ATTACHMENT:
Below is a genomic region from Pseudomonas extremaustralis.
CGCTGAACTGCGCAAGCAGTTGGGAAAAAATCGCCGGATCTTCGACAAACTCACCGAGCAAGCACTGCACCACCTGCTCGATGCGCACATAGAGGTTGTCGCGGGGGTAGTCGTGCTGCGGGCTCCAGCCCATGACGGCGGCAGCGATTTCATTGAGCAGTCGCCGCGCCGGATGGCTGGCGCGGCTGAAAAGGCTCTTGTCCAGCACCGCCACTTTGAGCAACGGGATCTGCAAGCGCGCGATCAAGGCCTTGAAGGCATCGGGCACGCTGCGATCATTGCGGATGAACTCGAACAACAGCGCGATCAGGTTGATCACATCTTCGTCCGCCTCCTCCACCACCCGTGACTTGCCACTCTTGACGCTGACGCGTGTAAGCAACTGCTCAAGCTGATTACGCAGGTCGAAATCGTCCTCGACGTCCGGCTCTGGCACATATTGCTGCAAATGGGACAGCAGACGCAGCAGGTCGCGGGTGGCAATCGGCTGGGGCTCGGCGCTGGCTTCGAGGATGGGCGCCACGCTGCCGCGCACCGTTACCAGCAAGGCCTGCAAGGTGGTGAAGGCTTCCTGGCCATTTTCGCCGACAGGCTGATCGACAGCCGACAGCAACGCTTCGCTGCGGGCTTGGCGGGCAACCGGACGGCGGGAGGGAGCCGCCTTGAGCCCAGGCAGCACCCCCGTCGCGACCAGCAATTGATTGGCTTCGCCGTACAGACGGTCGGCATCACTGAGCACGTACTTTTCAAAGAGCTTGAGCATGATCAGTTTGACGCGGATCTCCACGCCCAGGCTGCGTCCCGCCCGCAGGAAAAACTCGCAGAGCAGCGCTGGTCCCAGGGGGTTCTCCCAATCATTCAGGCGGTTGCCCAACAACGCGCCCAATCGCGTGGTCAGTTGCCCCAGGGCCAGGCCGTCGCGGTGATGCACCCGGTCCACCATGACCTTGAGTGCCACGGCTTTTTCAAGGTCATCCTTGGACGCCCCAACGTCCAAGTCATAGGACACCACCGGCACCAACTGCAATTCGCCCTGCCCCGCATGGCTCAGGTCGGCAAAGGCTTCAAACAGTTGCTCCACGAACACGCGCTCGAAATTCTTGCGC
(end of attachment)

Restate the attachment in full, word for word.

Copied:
Below is a genomic region from Pseudomonas extremaustralis.
CGCTGAACTGCGCAAGCAGTTGGGAAAAAATCGCCGGATCTTCGACAAACTCACCGAGCAAGCACTGCACCACCTGCTCGATGCGCACATAGAGGTTGTCGCGGGGGTAGTCGTGCTGCGGGCTCCAGCCCATGACGGCGGCAGCGATTTCATTGAGCAGTCGCCGCGCCGGATGGCTGGCGCGGCTGAAAAGGCTCTTGTCCAGCACCGCCACTTTGAGCAACGGGATCTGCAAGCGCGCGATCAAGGCCTTGAAGGCATCGGGCACGCTGCGATCATTGCGGATGAACTCGAACAACAGCGCGATCAGGTTGATCACATCTTCGTCCGCCTCCTCCACCACCCGTGACTTGCCACTCTTGACGCTGACGCGTGTAAGCAACTGCTCAAGCTGATTACGCAGGTCGAAATCGTCCTCGACGTCCGGCTCTGGCACATATTGCTGCAAATGGGACAGCAGACGCAGCAGGTCGCGGGTGGCAATCGGCTGGGGCTCGGCGCTGGCTTCGAGGATGGGCGCCACGCTGCCGCGCACCGTTACCAGCAAGGCCTGCAAGGTGGTGAAGGCTTCCTGGCCATTTTCGCCGACAGGCTGATCGACAGCCGACAGCAACGCTTCGCTGCGGGCTTGGCGGGCAACCGGACGGCGGGAGGGAGCCGCCTTGAGCCCAGGCAGCACCCCCGTCGCGACCAGCAATTGATTGGCTTCGCCGTACAGACGGTCGGCATCACTGAGCACGTACTTTTCAAAGAGCTTGAGCATGATCAGTTTGACGCGGATCTCCACGCCCAGGCTGCGTCCCGCCCGCAGGAAAAACTCGCAGAGCAGCGCTGGTCCCAGGGGGTTCTCCCAATCATTCAGGCGGTTGCCCAACAACGCGCCCAATCGCGTGGTCAGTTGCCCCAGGGCCAGGCCGTCGCGGTGATGCACCCGGTCCACCATGACCTTGAGTGCCACGGCTTTTTCAAGGTCATCCTTGGACGCCCCAACGTCCAAGTCATAGGACACCACCGGCACCAACTGCAATTCGCCCTGCCCCGCATGGCTCAGGTCGGCAAAGGCTTCAAACAGTTGCTCCACGAACACGCGCTCGAAATTCTTGCGC